It is said that a law is only as good as its implementation. This is true for Republic Act No. 10354 or the Responsible Parenthood and Reproductive Health Law, a landmark legislation that institutionalizes a national policy for reproductive healthcare in the Philippines. The controversial bill finally saw the light of day in December 2012, after languishing for more than a decade in Congress. While the law is considered the single most important political commitment made by the government towards fulfilling Filipinos’ sexual and reproductive health and rights, the real measure of success, its implementation, remains wanting.
Four years since enactment on December 21, 2012, the law has not been without challenge; after its victory in Congress, all branches of government (horizontal) and all levels of governance (vertical) have now become the battleground for RH. Problems in implementation include: inadequate budget, uneven implementation or lack of political will to implement at the local level, and lack of awareness of the law among its beneficiaries. To date, the greatest legal obstacle is the Supreme Court’s temporary restraining order (TRO) on the registration, procurement, and distribution of family planning (FP) products, which—if unresolved—would result in the stock-out of FP products in the Philippines and the elimination of access to family planning by anyone anywhere in the Philippines.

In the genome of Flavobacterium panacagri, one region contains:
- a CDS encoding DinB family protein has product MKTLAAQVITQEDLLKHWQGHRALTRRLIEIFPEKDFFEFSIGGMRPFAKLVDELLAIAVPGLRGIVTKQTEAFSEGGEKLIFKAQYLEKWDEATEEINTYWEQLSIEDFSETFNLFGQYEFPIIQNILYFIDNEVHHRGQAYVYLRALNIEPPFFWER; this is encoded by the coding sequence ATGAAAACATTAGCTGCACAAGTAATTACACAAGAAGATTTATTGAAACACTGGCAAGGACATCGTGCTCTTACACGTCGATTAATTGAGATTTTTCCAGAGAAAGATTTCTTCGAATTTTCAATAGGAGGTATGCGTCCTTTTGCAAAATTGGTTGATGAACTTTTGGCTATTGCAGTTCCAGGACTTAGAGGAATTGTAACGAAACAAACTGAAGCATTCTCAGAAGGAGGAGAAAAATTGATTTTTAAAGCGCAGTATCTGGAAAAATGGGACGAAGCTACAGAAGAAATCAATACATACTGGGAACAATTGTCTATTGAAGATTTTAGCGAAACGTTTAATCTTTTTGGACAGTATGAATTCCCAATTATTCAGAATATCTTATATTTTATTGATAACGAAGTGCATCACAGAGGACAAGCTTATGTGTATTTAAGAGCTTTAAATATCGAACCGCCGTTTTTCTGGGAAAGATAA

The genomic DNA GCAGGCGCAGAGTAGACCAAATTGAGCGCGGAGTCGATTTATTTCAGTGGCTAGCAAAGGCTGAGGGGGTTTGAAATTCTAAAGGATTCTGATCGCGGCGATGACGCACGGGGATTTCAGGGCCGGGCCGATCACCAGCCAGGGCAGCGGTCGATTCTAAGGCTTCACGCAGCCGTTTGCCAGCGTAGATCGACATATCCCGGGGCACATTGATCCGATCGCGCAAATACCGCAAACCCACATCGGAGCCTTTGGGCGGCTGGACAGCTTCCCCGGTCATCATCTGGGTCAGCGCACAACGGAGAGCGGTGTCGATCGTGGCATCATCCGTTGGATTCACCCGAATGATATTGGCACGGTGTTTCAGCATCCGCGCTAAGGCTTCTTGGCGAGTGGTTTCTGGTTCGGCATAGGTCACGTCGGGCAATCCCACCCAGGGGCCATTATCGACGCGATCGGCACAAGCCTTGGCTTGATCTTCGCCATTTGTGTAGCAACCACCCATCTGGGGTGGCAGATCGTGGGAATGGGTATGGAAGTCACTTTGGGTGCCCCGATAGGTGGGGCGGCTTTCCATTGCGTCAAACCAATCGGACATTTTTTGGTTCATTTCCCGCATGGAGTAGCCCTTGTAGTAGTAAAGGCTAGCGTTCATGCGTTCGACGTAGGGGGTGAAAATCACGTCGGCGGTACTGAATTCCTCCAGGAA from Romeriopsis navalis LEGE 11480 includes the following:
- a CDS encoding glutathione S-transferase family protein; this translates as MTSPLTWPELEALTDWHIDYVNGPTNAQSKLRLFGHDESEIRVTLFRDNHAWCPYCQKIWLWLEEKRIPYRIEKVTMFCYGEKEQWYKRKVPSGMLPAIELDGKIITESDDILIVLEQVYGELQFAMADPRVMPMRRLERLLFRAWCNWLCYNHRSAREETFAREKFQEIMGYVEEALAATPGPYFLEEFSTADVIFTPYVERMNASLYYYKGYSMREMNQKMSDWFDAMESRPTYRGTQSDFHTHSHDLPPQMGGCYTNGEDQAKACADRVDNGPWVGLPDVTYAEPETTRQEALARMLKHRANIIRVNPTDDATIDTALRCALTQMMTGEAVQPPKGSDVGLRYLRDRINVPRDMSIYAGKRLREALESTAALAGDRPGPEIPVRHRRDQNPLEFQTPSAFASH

While antagonists to RH may treat the situation as merely a legal battle, the effects of this standoff are all too real. The lives lost to complications of childbirth and pregnancy, the chance at a bright future lost to an early pregnancy, and the opportunity for parents to provide for the needs of their family lost to unplanned births can never be regained.
While commemorating the fourth anniversary of the enactment the law, we call on duty-bearers to step up and ensure that the law is fully implemented.
1. To the executive: intensify government program on FP, make FP accessible for everyone
2. To local government units: invest in FP, pursue implementation of the law
3. To the legislature: exercise oversight in implementation, invest in RH and FP (through budget legislation), fill in policy gaps such as those restricting access of young people to services on RH
4. To the Supreme Court: lift the TRO on family planning.
Eliminate barriers to implementation! Fulfill the promise of RPRH Law!